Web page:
Tetris Effect Review

Reviewed on PC

Tetris Effect Review

Bruce Lee once said “Don't get set into one form, adapt it and build your own, and let it grow, be like water. Empty your mind, be formless, shapeless — like water. Now you put water in a cup, it becomes the cup; You put water into a bottle it becomes the bottle; You put it in a teapot it becomes the teapot. Now water can flow, or it can crash. Be water, my friend.”

It informed a lot of his approach to martial arts and life and stemmed from his training in Wing Chun and his own personal philosophies. He brought it to bear upon his opponents in his fights and tried to show it off in his movies too. He even built the entire system of Jeet Kune Do around these ideas. Rather than worrying about a single correct way to do things, it’s more about learning to apply what you know and learning to flow with it.

“That's a weird way to start a review.”

Bear with me here, I promise it’s relevant.

That style of flow is rare in games, moving from one action to the next, everything working unison for a single goal. The best we can normally hope for in a game is for it to be like a group of gazelles, gracefully leaping through the air, all in the same direction, like some strange Olympic sport. Of course, the worst games are more like a herd of cats, which you may well know, just isn’t a thing.

Tetris Effect isn’t like either of those things though, it’s not a group of animals – graceful or otherwise – it’s like water (see, I told you we’d get to it). The movements of modern-day Tetris are a long way away from the sudden sharp edges of the original versions, but taken alone still can’t be classed as flowing, not really. That’s not all that counts though.

The music in Tetris Effect is excellent, it swells as you perform better, and goes back to a basic beat when you’re struggling, but it goes one step further when it comes to reacting to what you do. Every time you move a Tetromino you get a basic sound, it might be a snare drum or a trumpet blast, but it’s always something. They even manage to make it fit with the beat of the music, even if that means playing with your perception of timing. There might be a minuscule delay between the movement and the sound, but it’s all in service of the overall feeling. Again though, there’s more.

Graphically the game is the best that Tetris has ever looked. There’s not much you can do for the pieces themselves, nor the playing arena, not really. Instead, the graphics focus on the entire screen, which is so much more than just where you’re playing. There might be light in the shape of sea life circling the board, or a celestial background on which to play your game. Lights blast out whenever you clear a line, each level is defined by a clear visual language, one that tells you something about the music, and the feeling it’s meant to evoke.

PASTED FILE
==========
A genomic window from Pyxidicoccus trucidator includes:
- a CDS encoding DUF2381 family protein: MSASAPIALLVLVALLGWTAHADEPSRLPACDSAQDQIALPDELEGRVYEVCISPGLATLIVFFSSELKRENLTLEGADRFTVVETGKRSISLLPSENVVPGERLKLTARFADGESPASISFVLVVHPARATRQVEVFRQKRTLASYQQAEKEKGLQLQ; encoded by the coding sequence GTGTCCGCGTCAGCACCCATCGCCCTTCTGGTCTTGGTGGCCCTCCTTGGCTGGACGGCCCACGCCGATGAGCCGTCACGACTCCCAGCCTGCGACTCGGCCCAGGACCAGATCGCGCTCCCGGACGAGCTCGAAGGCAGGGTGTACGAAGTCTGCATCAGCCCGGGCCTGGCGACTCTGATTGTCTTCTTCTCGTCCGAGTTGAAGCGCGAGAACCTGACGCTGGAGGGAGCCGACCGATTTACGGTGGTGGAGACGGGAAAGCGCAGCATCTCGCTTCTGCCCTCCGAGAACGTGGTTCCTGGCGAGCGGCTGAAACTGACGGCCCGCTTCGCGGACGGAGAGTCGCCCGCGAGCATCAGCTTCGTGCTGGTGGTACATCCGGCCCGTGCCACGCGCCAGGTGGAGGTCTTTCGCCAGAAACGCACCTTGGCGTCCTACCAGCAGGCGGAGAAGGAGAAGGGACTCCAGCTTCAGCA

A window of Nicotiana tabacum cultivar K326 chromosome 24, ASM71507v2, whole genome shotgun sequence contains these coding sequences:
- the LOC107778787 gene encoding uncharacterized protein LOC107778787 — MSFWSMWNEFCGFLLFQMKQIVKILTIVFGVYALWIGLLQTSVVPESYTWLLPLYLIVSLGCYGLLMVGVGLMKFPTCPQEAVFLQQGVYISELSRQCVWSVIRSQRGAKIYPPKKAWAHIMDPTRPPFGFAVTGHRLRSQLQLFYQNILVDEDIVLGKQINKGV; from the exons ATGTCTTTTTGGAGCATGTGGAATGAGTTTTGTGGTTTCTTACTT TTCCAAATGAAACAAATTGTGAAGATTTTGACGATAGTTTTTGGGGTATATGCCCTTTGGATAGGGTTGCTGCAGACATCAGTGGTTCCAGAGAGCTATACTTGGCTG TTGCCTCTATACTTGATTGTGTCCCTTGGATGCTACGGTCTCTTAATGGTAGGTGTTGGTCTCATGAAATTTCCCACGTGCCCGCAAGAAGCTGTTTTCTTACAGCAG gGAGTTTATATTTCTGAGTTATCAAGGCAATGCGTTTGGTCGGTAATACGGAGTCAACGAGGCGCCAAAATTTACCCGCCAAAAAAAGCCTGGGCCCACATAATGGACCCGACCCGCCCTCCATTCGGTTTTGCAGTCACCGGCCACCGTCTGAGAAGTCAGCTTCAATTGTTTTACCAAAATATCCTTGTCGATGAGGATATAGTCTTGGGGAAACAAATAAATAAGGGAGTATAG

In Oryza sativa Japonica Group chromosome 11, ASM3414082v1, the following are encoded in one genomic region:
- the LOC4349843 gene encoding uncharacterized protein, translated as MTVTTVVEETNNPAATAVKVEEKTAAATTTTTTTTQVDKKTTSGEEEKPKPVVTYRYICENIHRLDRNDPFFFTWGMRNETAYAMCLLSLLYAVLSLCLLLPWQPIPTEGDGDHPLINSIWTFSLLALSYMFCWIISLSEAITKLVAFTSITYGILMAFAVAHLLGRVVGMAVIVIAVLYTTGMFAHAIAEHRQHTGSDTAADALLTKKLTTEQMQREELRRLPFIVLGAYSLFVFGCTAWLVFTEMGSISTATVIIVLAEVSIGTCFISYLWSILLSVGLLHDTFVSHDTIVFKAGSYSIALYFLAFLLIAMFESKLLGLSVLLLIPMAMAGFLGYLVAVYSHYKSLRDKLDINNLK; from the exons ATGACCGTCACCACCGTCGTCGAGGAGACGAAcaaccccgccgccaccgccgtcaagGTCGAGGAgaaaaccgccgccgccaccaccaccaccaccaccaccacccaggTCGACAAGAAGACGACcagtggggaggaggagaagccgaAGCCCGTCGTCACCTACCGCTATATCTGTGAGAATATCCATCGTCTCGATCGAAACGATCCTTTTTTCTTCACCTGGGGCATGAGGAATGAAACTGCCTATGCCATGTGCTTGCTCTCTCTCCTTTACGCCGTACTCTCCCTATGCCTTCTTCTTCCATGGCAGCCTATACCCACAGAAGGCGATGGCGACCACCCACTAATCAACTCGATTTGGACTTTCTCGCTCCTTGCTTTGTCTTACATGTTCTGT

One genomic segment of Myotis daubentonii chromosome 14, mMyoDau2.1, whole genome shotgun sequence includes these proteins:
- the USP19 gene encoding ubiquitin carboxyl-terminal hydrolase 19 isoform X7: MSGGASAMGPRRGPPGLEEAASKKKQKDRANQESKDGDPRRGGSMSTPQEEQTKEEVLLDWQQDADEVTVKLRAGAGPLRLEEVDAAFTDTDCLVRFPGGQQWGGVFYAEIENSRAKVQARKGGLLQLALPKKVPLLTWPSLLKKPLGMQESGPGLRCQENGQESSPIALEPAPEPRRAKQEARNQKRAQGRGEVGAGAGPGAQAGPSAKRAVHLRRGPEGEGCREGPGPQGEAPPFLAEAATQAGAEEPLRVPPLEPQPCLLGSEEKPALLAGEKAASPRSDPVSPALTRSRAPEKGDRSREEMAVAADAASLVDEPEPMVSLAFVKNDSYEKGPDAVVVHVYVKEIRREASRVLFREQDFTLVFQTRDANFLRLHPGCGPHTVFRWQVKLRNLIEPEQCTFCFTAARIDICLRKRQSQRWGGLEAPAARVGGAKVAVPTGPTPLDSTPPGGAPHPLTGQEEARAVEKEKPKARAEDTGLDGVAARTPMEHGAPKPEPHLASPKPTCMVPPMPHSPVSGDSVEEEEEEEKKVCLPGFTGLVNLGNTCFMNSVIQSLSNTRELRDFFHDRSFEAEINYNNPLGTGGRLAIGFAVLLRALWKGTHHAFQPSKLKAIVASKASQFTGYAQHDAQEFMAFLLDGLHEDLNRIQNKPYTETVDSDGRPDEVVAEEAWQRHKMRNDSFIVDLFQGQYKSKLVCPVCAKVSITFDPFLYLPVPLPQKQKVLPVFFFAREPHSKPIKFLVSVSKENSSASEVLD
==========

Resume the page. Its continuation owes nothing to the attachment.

All of this ties together to form the story mode, where you take a journey through time and space. It's utterly absurd to think about, but it works so well that you never actually question it. There's a reason this game was so wonderfully received last year on PS4, and it's because it may well be one of the best games of the last ten years.

“Mate, it’s Tetris, calm down”

No, stop that. Sure, the game is ‘just’ Tetris, but there’s a reason that Tetris has always been so popular. Tetris Effect takes the classic game and turns it into an experience. A river of visuals, sounds, and feelings that will wash over you, leaving you feeling cleansed and euphoric. Yeah, it’s Tetris, but not in a way you’ve ever played it before, and all of this goes without mentioning the intensely immersive VR version, which is, naturally, even more overwhelming. Tetris Effect singlehandedly makes a good argument for a need to rethink how we approach gaming, and it’s good that even more people can play it now that it’s on PC.


A euphoric, almost religious game, and one that will make you wonder what you've been doing playing other games.



out of 10
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